As is often the case, whenever I say something that meets with any sort of vehement disagreement, I obsess over why my view differs so greatly from those whose opinions I normally agree with. So, expect to see more posts as I dive more deeply into this issue. It also helps that this happens to coincide with the latest installment of the Google Summer of Code.

Tuesday, March 04, 2008

Thoughts on Open Source Users and Freedom

I posted this over at The subject matter is about Linux, specifically, but really it could apply to any Open Source software user. Re-posting below:

Over at the TuxToday blog, there’s a post about Linux users not caring about freedom - because they’d rather just use Adobe’s Flash plugin in lieu of Free Software like Gnash. Or they think Richard Stallman and the FSF are morons who are hurting the Open Source movement.

I’m torn by this argument, because I can see both sides of this. On one hand, it is true that fewer Linux and FLOSS users today care about the “free” in Free Software, and I lament this occurrence. On the other hand, however, I would be remiss not to point out that, at times, the FSF and Richard Stallman can be their own worst enemies. Note, however, that I am in full agreement with the stated goals of the FSF.

Also, we must understand why this phenomenon is taking place. I think a big part of it is that simply Free Software has expanded beyond the traditional techno-libertarian space it once occupied. And furthermore - and this is why groups like even exist at the moment - we have done a very poor job of explaining to people why they should care. If you look beyond the techno elite, very few people understand the underlying problems of the lack of protected freedoms in the digital space.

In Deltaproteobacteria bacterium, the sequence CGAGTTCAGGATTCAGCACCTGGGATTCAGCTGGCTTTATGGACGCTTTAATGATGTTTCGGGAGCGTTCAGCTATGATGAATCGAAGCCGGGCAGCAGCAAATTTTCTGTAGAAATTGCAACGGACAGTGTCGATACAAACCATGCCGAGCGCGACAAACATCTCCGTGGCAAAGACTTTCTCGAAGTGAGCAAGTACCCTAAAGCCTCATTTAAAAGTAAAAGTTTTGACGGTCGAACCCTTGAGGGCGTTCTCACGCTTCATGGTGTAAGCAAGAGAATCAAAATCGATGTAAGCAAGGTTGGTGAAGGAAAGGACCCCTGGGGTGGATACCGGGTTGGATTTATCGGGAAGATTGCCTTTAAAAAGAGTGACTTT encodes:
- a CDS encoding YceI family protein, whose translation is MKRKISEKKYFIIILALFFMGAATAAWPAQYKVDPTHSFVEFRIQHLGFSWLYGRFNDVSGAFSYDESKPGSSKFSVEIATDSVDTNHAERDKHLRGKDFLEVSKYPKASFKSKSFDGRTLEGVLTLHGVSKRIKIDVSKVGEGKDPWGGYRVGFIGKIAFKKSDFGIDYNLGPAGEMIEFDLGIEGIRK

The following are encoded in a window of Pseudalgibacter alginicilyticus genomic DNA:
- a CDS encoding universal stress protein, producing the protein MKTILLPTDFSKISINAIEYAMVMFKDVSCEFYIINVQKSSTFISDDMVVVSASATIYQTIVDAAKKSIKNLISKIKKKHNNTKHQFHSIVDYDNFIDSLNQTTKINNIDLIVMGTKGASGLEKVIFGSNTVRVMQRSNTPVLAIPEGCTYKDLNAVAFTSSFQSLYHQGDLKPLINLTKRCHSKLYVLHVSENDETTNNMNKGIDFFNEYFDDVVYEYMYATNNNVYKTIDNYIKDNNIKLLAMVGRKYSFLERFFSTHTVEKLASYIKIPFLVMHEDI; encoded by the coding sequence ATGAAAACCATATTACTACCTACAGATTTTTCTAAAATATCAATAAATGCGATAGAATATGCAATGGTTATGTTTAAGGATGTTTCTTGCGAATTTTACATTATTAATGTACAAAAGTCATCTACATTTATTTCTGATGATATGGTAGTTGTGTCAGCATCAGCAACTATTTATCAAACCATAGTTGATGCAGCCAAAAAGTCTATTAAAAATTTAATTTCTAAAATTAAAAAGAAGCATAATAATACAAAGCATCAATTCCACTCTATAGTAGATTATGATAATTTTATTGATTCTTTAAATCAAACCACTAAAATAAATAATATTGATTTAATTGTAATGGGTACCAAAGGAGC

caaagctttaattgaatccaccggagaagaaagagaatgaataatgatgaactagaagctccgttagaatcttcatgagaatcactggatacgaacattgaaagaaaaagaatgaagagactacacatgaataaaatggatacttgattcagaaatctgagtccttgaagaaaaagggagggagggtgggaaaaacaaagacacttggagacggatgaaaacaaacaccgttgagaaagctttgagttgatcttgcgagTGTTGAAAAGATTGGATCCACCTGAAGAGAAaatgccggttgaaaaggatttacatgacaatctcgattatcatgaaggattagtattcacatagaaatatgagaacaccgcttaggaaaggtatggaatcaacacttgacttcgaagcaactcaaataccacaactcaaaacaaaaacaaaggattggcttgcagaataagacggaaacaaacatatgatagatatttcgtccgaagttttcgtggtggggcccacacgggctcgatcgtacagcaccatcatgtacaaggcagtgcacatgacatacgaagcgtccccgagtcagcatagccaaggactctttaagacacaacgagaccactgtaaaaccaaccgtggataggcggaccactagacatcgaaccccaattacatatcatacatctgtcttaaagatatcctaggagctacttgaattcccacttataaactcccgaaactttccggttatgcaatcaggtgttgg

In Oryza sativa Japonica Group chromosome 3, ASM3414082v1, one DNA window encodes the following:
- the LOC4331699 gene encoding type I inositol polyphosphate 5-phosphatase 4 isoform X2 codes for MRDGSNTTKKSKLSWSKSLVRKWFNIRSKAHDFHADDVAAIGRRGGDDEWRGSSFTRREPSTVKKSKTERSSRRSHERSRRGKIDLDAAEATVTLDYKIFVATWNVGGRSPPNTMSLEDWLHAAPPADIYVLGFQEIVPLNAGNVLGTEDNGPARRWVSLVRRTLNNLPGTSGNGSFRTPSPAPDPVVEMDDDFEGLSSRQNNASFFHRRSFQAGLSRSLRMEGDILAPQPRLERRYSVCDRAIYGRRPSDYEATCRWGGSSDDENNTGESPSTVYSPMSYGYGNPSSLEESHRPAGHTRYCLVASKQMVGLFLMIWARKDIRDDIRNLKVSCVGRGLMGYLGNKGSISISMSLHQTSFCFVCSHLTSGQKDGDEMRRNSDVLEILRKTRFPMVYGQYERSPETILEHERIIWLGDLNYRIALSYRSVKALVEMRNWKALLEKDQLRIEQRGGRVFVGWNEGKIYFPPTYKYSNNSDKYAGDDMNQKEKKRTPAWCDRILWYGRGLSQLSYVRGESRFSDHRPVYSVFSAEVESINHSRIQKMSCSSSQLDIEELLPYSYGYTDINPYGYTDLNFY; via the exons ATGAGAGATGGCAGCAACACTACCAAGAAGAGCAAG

This is why is dedicated to the idea that everyone deserves the protected right to access what we own, on our terms. Because identifying the problem in that language makes it apparent to the layman what is wrong, ie. we *don’t* currently have the protected right to access what we own. And in fact, with laws like the DMCA, not only do we not have that right, but we can run afoul of the law simply by acting on the supposition that we have that right.

We believe that the secret to these issues lies in addressing them in a language that everyone can understand. This is about the right to education, our mandate as human beings to wipe out the digital divide and ensure tech access for everyone, and the simple fact that the prominence of technology in 2008 raises information rights to the level of human rights. Note the term I chose there: information rights. Not “digital rights”. “Digital rights” seems to be a term reserved for the technorati, something that everyday people need not care about. “Information rights” - ok, that’s a term more people can identify with.